Is TG a relative?

In-breeding appears to be not that uncommon in peregrines.  Tina Callender (one of our cam watchers) sent me some details of some studies in the UK strongly suggesting siblings helping to raise another brood, and later mating with his mother.  BBC – Nature UK: Peregrines are keeping it in the family…

And in the states, it has been demonstrated that some 4% of the peregrine population are closely related.  This often leads to a problem in populations, abnormalities etc. but apparently not (at least, not yet) in peregrines.

I don’t know of any similar studies in Australia, but will endeavour to find out.  Not much in HANZAB (Handbook of Australian, New Zealand & Antarctic Birds), although I did read that fledged young have been known to reside in parental territory (less used parts) for up to nine months.  This bird intruder is clearly more than nine months’ old, however.  Juveniles get their adult plumage by the end of their second year.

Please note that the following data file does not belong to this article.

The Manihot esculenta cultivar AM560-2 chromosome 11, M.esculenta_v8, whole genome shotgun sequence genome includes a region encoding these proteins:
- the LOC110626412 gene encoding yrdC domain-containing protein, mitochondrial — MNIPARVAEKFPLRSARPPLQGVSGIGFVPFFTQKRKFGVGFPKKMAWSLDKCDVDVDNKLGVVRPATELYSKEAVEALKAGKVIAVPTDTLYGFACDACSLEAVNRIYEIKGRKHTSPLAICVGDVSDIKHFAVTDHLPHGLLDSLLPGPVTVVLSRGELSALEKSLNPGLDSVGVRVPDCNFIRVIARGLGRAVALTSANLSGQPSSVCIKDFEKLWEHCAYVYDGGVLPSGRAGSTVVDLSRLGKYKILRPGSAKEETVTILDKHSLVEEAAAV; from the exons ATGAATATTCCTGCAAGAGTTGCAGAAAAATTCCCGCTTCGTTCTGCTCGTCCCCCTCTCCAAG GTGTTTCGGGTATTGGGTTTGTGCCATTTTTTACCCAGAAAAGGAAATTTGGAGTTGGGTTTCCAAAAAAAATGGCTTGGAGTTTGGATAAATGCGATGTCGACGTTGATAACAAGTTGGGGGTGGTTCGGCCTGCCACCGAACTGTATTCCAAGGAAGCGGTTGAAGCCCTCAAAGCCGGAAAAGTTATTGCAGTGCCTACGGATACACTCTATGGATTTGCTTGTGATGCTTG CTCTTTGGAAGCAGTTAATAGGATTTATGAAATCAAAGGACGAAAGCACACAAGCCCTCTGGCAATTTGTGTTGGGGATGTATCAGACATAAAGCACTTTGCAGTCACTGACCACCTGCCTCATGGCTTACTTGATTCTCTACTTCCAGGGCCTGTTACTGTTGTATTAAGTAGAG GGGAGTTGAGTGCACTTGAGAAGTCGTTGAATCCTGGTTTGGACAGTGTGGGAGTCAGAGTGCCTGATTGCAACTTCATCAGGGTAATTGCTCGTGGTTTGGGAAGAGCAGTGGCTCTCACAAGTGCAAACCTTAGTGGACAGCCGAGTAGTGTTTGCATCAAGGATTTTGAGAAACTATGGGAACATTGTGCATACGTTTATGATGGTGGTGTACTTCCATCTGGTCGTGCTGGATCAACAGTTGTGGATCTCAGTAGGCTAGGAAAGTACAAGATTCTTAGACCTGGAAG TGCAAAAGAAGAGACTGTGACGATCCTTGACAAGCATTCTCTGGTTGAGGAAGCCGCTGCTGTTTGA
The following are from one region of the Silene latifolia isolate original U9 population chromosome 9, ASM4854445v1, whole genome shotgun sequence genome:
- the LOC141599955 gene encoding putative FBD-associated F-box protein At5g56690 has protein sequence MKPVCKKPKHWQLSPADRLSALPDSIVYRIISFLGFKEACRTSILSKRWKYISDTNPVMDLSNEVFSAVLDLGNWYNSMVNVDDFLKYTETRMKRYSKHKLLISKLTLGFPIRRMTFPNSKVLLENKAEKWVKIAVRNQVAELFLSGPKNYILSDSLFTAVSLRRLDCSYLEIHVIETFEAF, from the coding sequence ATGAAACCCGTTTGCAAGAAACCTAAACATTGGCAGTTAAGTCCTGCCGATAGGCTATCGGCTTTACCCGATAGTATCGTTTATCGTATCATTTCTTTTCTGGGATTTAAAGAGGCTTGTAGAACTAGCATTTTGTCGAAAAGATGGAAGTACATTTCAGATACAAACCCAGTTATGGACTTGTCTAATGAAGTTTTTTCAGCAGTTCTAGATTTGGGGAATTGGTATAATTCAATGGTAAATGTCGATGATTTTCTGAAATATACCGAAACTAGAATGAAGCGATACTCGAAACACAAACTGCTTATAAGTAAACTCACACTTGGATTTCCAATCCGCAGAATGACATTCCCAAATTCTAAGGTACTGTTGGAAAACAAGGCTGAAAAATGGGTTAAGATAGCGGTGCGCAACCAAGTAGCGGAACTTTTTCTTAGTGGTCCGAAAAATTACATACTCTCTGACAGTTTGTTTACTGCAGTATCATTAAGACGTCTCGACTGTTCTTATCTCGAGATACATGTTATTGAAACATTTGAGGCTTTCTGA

20180914 1014 TG returns q

It’s going to be interesting to see what happens when the chicks emerge in about a week.  Will this new bird, relative or not, be helpful?  If you listen to the audio on this video (mp4), you can hear some peregrine carry-on just before TG appears and I’m wondering if this is a very early morning spat with Xavier.  It has been noticed that he has brought in less food (although today he managed what I think was a small white pigeon) and that could be a problem if he starts interfering with their routine.  Hungry mouths need more than one feed a day.

Have a lovely weekend.    Cilla

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